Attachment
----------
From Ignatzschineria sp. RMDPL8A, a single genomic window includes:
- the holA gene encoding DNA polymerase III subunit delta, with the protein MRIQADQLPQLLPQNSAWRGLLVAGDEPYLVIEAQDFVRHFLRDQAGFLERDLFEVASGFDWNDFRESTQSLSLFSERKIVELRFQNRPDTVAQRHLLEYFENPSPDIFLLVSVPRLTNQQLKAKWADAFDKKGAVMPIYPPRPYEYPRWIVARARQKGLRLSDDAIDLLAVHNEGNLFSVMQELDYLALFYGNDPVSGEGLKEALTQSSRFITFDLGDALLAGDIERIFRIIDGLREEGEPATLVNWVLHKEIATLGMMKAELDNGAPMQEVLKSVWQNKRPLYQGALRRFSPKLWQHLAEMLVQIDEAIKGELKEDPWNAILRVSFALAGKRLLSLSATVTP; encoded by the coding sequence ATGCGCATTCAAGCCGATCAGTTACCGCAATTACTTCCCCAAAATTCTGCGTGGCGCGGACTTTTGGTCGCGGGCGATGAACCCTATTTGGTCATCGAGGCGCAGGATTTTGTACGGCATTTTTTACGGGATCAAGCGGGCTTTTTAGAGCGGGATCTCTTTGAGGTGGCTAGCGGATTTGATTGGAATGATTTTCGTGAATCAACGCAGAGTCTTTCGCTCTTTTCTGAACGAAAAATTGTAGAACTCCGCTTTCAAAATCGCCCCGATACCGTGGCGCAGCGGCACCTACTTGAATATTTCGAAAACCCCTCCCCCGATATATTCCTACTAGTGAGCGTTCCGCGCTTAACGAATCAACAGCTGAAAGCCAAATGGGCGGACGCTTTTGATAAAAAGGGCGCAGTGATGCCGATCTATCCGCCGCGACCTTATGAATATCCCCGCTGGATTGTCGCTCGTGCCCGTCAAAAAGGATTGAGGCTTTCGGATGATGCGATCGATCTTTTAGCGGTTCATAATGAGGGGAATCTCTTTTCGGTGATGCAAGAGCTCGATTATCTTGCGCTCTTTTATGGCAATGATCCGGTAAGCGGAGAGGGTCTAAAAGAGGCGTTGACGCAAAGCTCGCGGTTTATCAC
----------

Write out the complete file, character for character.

From Ignatzschineria sp. RMDPL8A, a single genomic window includes:
- the holA gene encoding DNA polymerase III subunit delta, with the protein MRIQADQLPQLLPQNSAWRGLLVAGDEPYLVIEAQDFVRHFLRDQAGFLERDLFEVASGFDWNDFRESTQSLSLFSERKIVELRFQNRPDTVAQRHLLEYFENPSPDIFLLVSVPRLTNQQLKAKWADAFDKKGAVMPIYPPRPYEYPRWIVARARQKGLRLSDDAIDLLAVHNEGNLFSVMQELDYLALFYGNDPVSGEGLKEALTQSSRFITFDLGDALLAGDIERIFRIIDGLREEGEPATLVNWVLHKEIATLGMMKAELDNGAPMQEVLKSVWQNKRPLYQGALRRFSPKLWQHLAEMLVQIDEAIKGELKEDPWNAILRVSFALAGKRLLSLSATVTP; encoded by the coding sequence ATGCGCATTCAAGCCGATCAGTTACCGCAATTACTTCCCCAAAATTCTGCGTGGCGCGGACTTTTGGTCGCGGGCGATGAACCCTATTTGGTCATCGAGGCGCAGGATTTTGTACGGCATTTTTTACGGGATCAAGCGGGCTTTTTAGAGCGGGATCTCTTTGAGGTGGCTAGCGGATTTGATTGGAATGATTTTCGTGAATCAACGCAGAGTCTTTCGCTCTTTTCTGAACGAAAAATTGTAGAACTCCGCTTTCAAAATCGCCCCGATACCGTGGCGCAGCGGCACCTACTTGAATATTTCGAAAACCCCTCCCCCGATATATTCCTACTAGTGAGCGTTCCGCGCTTAACGAATCAACAGCTGAAAGCCAAATGGGCGGACGCTTTTGATAAAAAGGGCGCAGTGATGCCGATCTATCCGCCGCGACCTTATGAATATCCCCGCTGGATTGTCGCTCGTGCCCGTCAAAAAGGATTGAGGCTTTCGGATGATGCGATCGATCTTTTAGCGGTTCATAATGAGGGGAATCTCTTTTCGGTGATGCAAGAGCTCGATTATCTTGCGCTCTTTTATGGCAATGATCCGGTAAGCGGAGAGGGTCTAAAAGAGGCGTTGACGCAAAGCTCGCGGTTTATCAC